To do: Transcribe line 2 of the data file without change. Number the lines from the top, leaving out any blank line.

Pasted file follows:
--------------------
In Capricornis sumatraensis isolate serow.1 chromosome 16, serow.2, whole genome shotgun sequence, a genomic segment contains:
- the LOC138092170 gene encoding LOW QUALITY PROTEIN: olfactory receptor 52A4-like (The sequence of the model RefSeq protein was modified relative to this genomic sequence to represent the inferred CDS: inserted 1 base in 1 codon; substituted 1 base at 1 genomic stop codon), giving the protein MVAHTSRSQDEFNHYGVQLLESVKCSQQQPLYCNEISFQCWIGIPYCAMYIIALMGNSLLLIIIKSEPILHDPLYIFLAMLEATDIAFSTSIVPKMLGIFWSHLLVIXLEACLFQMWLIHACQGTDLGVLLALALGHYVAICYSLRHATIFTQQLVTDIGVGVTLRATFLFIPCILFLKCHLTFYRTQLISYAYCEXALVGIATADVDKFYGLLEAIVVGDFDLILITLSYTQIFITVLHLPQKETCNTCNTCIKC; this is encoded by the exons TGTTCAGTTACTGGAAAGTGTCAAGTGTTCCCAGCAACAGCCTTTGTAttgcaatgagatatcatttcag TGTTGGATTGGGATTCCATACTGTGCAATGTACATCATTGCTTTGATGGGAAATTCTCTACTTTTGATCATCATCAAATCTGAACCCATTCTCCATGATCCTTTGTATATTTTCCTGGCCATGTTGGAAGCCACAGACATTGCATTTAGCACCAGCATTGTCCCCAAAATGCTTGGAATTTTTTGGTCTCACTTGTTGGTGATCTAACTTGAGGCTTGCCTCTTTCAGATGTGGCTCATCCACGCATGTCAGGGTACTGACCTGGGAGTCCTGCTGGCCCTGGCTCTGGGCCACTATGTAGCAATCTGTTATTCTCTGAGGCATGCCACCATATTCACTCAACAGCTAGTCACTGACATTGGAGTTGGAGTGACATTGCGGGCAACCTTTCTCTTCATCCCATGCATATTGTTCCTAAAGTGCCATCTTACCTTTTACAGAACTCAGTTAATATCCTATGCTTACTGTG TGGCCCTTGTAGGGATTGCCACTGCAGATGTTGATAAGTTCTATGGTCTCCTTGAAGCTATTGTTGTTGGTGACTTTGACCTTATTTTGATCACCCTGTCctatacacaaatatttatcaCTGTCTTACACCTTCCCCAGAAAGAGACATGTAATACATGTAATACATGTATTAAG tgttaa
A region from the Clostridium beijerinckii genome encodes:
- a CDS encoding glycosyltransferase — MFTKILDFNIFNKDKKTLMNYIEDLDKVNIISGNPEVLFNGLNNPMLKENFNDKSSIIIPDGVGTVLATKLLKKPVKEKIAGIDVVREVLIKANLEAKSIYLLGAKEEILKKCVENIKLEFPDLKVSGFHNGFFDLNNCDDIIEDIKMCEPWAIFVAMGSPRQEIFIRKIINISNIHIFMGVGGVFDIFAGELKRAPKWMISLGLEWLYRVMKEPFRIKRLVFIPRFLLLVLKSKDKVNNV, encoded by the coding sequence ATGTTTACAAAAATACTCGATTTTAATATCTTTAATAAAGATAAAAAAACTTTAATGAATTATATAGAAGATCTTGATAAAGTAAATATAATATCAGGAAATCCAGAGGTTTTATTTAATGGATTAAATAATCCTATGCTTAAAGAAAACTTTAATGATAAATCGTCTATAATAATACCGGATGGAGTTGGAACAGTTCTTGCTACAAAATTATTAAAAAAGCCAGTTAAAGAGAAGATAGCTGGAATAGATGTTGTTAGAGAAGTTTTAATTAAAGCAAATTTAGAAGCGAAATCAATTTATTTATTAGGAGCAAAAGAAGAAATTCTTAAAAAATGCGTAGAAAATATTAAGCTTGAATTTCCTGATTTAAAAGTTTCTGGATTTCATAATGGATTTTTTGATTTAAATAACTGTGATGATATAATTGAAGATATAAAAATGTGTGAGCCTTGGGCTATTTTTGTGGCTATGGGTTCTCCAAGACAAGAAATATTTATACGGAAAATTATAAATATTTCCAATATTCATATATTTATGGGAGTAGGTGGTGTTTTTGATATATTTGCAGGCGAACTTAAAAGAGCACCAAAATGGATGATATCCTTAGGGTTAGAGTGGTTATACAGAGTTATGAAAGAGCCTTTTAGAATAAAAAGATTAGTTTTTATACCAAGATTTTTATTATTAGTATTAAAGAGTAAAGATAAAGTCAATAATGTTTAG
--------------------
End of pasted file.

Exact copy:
- the LOC138092170 gene encoding LOW QUALITY PROTEIN: olfactory receptor 52A4-like (The sequence of the model RefSeq protein was modified relative to this genomic sequence to represent the inferred CDS: inserted 1 base in 1 codon; substituted 1 base at 1 genomic stop codon), giving the protein MVAHTSRSQDEFNHYGVQLLESVKCSQQQPLYCNEISFQCWIGIPYCAMYIIALMGNSLLLIIIKSEPILHDPLYIFLAMLEATDIAFSTSIVPKMLGIFWSHLLVIXLEACLFQMWLIHACQGTDLGVLLALALGHYVAICYSLRHATIFTQQLVTDIGVGVTLRATFLFIPCILFLKCHLTFYRTQLISYAYCEXALVGIATADVDKFYGLLEAIVVGDFDLILITLSYTQIFITVLHLPQKETCNTCNTCIKC; this is encoded by the exons TGTTCAGTTACTGGAAAGTGTCAAGTGTTCCCAGCAACAGCCTTTGTAttgcaatgagatatcatttcag TGTTGGATTGGGATTCCATACTGTGCAATGTACATCATTGCTTTGATGGGAAATTCTCTACTTTTGATCATCATCAAATCTGAACCCATTCTCCATGATCCTTTGTATATTTTCCTGGCCATGTTGGAAGCCACAGACATTGCATTTAGCACCAGCATTGTCCCCAAAATGCTTGGAATTTTTTGGTCTCACTTGTTGGTGATCTAACTTGAGGCTTGCCTCTTTCAGATGTGGCTCATCCACGCATGTCAGGGTACTGACCTGGGAGTCCTGCTGGCCCTGGCTCTGGGCCACTATGTAGCAATCTGTTATTCTCTGAGGCATGCCACCATATTCACTCAACAGCTAGTCACTGACATTGGAGTTGGAGTGACATTGCGGGCAACCTTTCTCTTCATCCCATGCATATTGTTCCTAAAGTGCCATCTTACCTTTTACAGAACTCAGTTAATATCCTATGCTTACTGTG TGGCCCTTGTAGGGATTGCCACTGCAGATGTTGATAAGTTCTATGGTCTCCTTGAAGCTATTGTTGTTGGTGACTTTGACCTTATTTTGATCACCCTGTCctatacacaaatatttatcaCTGTCTTACACCTTCCCCAGAAAGAGACATGTAATACATGTAATACATGTATTAAG tgttaa